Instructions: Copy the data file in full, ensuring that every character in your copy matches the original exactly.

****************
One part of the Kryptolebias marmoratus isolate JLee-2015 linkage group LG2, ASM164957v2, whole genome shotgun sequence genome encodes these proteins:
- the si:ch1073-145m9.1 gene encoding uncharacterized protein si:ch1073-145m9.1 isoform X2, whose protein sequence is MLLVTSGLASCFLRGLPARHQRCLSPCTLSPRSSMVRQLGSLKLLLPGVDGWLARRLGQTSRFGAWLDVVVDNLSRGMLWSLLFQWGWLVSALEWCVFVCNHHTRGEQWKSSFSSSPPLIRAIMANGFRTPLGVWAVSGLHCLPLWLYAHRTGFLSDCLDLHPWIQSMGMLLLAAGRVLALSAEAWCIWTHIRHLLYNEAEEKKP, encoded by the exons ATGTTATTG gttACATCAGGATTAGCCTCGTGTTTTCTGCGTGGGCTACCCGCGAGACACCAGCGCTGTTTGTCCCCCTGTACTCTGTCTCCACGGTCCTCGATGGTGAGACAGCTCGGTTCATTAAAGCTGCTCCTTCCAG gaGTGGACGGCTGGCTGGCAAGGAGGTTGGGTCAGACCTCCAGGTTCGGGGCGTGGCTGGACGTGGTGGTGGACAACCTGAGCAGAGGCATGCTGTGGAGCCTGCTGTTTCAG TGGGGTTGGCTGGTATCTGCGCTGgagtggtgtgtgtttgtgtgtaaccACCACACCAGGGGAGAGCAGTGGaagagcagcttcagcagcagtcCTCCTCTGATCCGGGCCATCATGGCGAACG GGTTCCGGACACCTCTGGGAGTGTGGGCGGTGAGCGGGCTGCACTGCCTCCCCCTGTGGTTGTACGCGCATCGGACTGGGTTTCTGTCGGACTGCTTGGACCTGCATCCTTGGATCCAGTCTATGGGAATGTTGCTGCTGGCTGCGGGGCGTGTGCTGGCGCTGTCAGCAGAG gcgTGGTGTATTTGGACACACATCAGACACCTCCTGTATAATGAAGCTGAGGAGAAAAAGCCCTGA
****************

One part of the Kryptolebias marmoratus isolate JLee-2015 linkage group LG2, ASM164957v2, whole genome shotgun sequence genome encodes these proteins:
- the si:ch1073-145m9.1 gene encoding uncharacterized protein si:ch1073-145m9.1 isoform X2, whose protein sequence is MLLVTSGLASCFLRGLPARHQRCLSPCTLSPRSSMVRQLGSLKLLLPGVDGWLARRLGQTSRFGAWLDVVVDNLSRGMLWSLLFQWGWLVSALEWCVFVCNHHTRGEQWKSSFSSSPPLIRAIMANGFRTPLGVWAVSGLHCLPLWLYAHRTGFLSDCLDLHPWIQSMGMLLLAAGRVLALSAEAWCIWTHIRHLLYNEAEEKKP, encoded by the exons ATGTTATTG gttACATCAGGATTAGCCTCGTGTTTTCTGCGTGGGCTACCCGCGAGACACCAGCGCTGTTTGTCCCCCTGTACTCTGTCTCCACGGTCCTCGATGGTGAGACAGCTCGGTTCATTAAAGCTGCTCCTTCCAG gaGTGGACGGCTGGCTGGCAAGGAGGTTGGGTCAGACCTCCAGGTTCGGGGCGTGGCTGGACGTGGTGGTGGACAACCTGAGCAGAGGCATGCTGTGGAGCCTGCTGTTTCAG TGGGGTTGGCTGGTATCTGCGCTGgagtggtgtgtgtttgtgtgtaaccACCACACCAGGGGAGAGCAGTGGaagagcagcttcagcagcagtcCTCCTCTGATCCGGGCCATCATGGCGAACG GGTTCCGGACACCTCTGGGAGTGTGGGCGGTGAGCGGGCTGCACTGCCTCCCCCTGTGGTTGTACGCGCATCGGACTGGGTTTCTGTCGGACTGCTTGGACCTGCATCCTTGGATCCAGTCTATGGGAATGTTGCTGCTGGCTGCGGGGCGTGTGCTGGCGCTGTCAGCAGAG gcgTGGTGTATTTGGACACACATCAGACACCTCCTGTATAATGAAGCTGAGGAGAAAAAGCCCTGA